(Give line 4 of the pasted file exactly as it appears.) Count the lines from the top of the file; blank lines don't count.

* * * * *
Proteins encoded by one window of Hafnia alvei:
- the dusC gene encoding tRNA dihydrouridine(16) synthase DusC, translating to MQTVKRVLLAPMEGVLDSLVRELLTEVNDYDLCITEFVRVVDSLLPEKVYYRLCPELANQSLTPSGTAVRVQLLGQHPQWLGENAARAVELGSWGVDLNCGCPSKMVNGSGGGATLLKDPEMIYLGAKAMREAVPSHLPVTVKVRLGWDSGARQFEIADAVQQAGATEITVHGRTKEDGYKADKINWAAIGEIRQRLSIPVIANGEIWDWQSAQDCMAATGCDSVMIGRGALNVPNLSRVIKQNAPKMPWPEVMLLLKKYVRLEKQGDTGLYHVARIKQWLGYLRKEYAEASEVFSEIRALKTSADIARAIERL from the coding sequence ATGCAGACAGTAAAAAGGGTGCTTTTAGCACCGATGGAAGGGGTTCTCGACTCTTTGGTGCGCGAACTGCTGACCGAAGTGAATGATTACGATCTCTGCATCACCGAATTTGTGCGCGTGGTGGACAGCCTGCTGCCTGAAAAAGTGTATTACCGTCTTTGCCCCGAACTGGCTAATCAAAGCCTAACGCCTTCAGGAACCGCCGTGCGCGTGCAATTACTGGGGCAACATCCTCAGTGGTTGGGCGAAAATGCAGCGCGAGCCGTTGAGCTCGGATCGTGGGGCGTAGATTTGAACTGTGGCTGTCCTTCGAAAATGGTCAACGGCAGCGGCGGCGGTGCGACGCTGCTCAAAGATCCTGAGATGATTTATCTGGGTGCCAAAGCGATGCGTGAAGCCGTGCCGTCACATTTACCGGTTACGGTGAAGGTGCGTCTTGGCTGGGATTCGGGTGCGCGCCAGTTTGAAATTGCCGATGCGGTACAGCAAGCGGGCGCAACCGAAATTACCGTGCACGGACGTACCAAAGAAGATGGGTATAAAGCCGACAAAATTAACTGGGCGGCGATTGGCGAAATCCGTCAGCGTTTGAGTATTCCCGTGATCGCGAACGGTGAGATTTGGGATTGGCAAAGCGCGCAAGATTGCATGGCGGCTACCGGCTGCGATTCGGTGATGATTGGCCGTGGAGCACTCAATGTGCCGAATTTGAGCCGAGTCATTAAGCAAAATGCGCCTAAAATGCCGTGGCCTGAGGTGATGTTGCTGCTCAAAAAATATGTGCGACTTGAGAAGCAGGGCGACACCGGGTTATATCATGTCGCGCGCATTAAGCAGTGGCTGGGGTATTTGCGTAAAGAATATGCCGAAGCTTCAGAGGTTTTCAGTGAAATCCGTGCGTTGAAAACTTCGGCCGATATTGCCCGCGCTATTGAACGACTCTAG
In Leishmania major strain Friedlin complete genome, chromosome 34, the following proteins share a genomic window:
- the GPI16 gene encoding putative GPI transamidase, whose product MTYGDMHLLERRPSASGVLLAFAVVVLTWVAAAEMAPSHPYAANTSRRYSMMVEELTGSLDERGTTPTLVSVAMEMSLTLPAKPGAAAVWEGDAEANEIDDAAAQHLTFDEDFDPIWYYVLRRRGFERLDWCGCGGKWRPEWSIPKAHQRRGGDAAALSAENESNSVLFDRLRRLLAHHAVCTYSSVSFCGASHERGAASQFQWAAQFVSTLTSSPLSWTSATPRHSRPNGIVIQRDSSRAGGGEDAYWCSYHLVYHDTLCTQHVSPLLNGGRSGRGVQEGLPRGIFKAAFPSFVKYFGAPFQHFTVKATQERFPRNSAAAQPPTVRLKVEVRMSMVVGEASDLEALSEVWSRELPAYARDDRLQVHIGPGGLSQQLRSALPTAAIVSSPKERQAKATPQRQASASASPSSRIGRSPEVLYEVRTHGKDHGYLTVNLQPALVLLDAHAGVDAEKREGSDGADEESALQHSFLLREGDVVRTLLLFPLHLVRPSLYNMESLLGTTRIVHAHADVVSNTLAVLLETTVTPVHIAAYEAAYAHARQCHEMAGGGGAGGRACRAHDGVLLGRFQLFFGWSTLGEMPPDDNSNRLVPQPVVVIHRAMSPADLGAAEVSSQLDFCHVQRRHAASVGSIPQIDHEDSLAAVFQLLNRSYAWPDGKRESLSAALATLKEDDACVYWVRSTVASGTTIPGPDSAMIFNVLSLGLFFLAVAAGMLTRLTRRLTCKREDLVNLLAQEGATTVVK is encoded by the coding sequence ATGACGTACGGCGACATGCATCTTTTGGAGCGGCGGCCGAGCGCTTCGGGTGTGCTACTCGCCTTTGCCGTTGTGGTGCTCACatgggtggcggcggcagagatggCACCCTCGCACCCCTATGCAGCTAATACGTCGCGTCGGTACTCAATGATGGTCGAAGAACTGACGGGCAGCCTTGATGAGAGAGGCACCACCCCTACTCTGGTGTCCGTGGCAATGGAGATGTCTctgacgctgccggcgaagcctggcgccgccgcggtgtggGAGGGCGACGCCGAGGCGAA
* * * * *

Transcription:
- the GPI16 gene encoding putative GPI transamidase, whose product MTYGDMHLLERRPSASGVLLAFAVVVLTWVAAAEMAPSHPYAANTSRRYSMMVEELTGSLDERGTTPTLVSVAMEMSLTLPAKPGAAAVWEGDAEANEIDDAAAQHLTFDEDFDPIWYYVLRRRGFERLDWCGCGGKWRPEWSIPKAHQRRGGDAAALSAENESNSVLFDRLRRLLAHHAVCTYSSVSFCGASHERGAASQFQWAAQFVSTLTSSPLSWTSATPRHSRPNGIVIQRDSSRAGGGEDAYWCSYHLVYHDTLCTQHVSPLLNGGRSGRGVQEGLPRGIFKAAFPSFVKYFGAPFQHFTVKATQERFPRNSAAAQPPTVRLKVEVRMSMVVGEASDLEALSEVWSRELPAYARDDRLQVHIGPGGLSQQLRSALPTAAIVSSPKERQAKATPQRQASASASPSSRIGRSPEVLYEVRTHGKDHGYLTVNLQPALVLLDAHAGVDAEKREGSDGADEESALQHSFLLREGDVVRTLLLFPLHLVRPSLYNMESLLGTTRIVHAHADVVSNTLAVLLETTVTPVHIAAYEAAYAHARQCHEMAGGGGAGGRACRAHDGVLLGRFQLFFGWSTLGEMPPDDNSNRLVPQPVVVIHRAMSPADLGAAEVSSQLDFCHVQRRHAASVGSIPQIDHEDSLAAVFQLLNRSYAWPDGKRESLSAALATLKEDDACVYWVRSTVASGTTIPGPDSAMIFNVLSLGLFFLAVAAGMLTRLTRRLTCKREDLVNLLAQEGATTVVK is encoded by the coding sequence ATGACGTACGGCGACATGCATCTTTTGGAGCGGCGGCCGAGCGCTTCGGGTGTGCTACTCGCCTTTGCCGTTGTGGTGCTCACatgggtggcggcggcagagatggCACCCTCGCACCCCTATGCAGCTAATACGTCGCGTCGGTACTCAATGATGGTCGAAGAACTGACGGGCAGCCTTGATGAGAGAGGCACCACCCCTACTCTGGTGTCCGTGGCAATGGAGATGTCTctgacgctgccggcgaagcctggcgccgccgcggtgtggGAGGGCGACGCCGAGGCGAA